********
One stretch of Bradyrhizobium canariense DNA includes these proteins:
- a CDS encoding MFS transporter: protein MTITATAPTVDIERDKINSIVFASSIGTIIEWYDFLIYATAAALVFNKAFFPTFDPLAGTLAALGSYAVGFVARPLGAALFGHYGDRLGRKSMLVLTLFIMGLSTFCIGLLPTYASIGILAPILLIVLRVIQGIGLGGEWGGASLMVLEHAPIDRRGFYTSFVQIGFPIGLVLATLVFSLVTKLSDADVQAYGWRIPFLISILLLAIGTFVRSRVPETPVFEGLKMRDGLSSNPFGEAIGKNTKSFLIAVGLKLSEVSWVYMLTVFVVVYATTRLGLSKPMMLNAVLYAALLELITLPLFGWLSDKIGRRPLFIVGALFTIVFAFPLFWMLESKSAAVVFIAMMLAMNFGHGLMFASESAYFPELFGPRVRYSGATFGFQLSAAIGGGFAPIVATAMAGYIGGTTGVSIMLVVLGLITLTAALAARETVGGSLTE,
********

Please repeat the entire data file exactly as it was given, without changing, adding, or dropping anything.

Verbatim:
One stretch of Bradyrhizobium canariense DNA includes these proteins:
- a CDS encoding MFS transporter: protein MTITATAPTVDIERDKINSIVFASSIGTIIEWYDFLIYATAAALVFNKAFFPTFDPLAGTLAALGSYAVGFVARPLGAALFGHYGDRLGRKSMLVLTLFIMGLSTFCIGLLPTYASIGILAPILLIVLRVIQGIGLGGEWGGASLMVLEHAPIDRRGFYTSFVQIGFPIGLVLATLVFSLVTKLSDADVQAYGWRIPFLISILLLAIGTFVRSRVPETPVFEGLKMRDGLSSNPFGEAIGKNTKSFLIAVGLKLSEVSWVYMLTVFVVVYATTRLGLSKPMMLNAVLYAALLELITLPLFGWLSDKIGRRPLFIVGALFTIVFAFPLFWMLESKSAAVVFIAMMLAMNFGHGLMFASESAYFPELFGPRVRYSGATFGFQLSAAIGGGFAPIVATAMAGYIGGTTGVSIMLVVLGLITLTAALAARETVGGSLTE,